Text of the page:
“ 54 CORPORATE INTEGRITY SYSTEM MALAYSIA (CISM) INSTRUMENT  For each descriptor, participants were asked to
“ 54 CORPORATE INTEGRITY SYSTEM MALAYSIA (CISM) INSTRUMENT  For each descriptor, participants were asked to

For each descriptor, participants were asked to rate

using a 5-point scale

0 = Not sure

1 = Strongly disagree

2 = Disagree

3 = Agree

4 = Strong agree

Approach to data analysis

Descriptive analysis to understand current state and easy identification of strengths and weaknesses

54

) INSTRUMENT

     

Agree

Disagree

Strongly

Disagree

Not

 

Dimension 1: Vision and Goals

 

Strongly

 

Agree

(3)

(2)

sure

(4)

(1)

(0)

1.

There are no explicit ethics and

 

integrity vision, goals, policies,

 

statement or program in my organization.

2.

Ethics and integrity are neither recognized nor discussed in any business-related fashion.

 

3.

“Ethics” is narrowly defined,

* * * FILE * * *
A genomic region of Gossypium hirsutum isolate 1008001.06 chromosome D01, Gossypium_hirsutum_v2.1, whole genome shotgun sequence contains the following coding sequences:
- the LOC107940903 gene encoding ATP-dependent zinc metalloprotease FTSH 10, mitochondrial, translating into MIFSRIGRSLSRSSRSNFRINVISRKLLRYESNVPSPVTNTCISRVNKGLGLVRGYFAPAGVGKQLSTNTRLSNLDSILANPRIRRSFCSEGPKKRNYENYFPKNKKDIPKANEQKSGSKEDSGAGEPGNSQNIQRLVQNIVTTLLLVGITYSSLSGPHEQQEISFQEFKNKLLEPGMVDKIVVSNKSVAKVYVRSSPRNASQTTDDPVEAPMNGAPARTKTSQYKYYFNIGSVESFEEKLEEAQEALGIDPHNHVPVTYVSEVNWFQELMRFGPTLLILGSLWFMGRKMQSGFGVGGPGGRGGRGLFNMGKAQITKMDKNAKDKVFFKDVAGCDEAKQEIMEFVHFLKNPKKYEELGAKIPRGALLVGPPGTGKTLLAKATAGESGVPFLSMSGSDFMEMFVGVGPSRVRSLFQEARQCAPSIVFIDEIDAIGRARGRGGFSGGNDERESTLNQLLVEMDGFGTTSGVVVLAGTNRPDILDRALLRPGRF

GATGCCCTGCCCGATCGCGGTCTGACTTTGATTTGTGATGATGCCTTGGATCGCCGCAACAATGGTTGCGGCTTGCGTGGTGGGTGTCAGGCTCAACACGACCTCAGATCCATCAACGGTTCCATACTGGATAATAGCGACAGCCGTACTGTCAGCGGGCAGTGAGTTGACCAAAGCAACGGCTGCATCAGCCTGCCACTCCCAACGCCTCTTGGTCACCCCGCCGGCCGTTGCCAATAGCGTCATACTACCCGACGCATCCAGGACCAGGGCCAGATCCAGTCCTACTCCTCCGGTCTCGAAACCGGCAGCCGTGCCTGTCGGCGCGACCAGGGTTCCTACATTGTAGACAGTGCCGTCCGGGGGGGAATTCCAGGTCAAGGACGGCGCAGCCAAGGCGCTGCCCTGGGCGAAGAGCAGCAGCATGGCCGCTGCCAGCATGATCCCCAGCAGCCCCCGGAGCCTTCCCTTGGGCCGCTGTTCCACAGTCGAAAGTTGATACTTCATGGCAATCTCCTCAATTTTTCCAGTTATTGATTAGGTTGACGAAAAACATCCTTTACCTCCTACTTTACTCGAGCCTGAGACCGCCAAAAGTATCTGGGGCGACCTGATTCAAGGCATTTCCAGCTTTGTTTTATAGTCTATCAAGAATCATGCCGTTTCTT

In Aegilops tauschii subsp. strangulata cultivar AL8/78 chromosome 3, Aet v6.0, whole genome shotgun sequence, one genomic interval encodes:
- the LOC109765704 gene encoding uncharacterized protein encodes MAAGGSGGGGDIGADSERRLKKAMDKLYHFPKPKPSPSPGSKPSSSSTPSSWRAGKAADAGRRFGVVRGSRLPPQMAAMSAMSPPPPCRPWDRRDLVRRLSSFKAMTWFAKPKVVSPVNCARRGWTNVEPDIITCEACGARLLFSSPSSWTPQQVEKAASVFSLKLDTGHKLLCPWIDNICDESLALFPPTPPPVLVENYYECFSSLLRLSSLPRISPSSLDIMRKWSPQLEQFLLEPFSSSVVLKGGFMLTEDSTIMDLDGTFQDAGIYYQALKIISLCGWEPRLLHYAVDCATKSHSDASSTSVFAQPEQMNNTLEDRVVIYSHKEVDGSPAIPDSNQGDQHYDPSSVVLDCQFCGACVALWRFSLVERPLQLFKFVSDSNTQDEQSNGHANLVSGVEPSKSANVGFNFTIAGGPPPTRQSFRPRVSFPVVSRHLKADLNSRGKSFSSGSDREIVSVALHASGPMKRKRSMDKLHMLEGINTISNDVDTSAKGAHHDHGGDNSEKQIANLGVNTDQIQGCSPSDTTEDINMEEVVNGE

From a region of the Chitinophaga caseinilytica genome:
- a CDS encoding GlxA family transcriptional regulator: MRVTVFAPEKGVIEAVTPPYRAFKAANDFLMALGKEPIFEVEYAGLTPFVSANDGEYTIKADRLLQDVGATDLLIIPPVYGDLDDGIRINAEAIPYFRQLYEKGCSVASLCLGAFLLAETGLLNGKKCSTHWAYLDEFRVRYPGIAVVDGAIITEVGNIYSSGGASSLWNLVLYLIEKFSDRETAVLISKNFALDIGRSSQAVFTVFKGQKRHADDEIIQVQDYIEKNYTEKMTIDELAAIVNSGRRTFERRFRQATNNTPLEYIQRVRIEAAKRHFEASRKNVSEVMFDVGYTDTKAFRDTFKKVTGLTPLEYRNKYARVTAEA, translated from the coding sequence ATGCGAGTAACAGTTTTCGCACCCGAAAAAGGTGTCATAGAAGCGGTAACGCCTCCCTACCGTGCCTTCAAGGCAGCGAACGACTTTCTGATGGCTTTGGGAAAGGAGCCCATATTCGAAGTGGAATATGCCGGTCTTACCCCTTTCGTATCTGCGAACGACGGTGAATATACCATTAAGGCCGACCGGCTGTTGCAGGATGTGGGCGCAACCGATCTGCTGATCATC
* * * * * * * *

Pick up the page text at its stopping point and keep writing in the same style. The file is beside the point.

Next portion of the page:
referring

primarily

to

legal

 

compliance and/or

the

organization’s formal internal

rules structure.

 

4.

A legalistic code of conduct and/or compliance-related policy exists.

 

55

56

0% Level

No ethics

and

integrity

work has

begun

25% Level

 

50% Level

75% Level

Compliance

Beginning of a

Seeing ethics

mindset,

programmatic

and integrity

symbolic actions only

thrust, moving in a healthy

systematically; a robust approach

direction

100% Level

Current best

practices in

ethics and integrity around the

world

57

CORPORATE INTEGRITY SYSTEM MALAYSIA (CISM) INSTRUMENT

“ 57 CORPORATE INTEGRITY SYSTEM MALAYSIA (CISM) INSTRUMENT For each of the dimension or category, there
“ 57 CORPORATE INTEGRITY SYSTEM MALAYSIA (CISM) INSTRUMENT For each of the dimension or category, there

For each of the dimension or category, there will be assessment

of the 5 benchmark levels (0%, 25%, 50%, 75% and 100%).

Benchmarks

Vision and

Leadership

Goals

0%

2

descriptors

3

descriptors

25%

4

descriptors

4

descriptors

50%

4

descriptors

4

descriptors

75%

4

descriptors

5

descriptors

100%

5

descriptors

5

descriptors

Total

19

21

12 Dimensions 214 Descriptors 57
12
Dimensions
214
Descriptors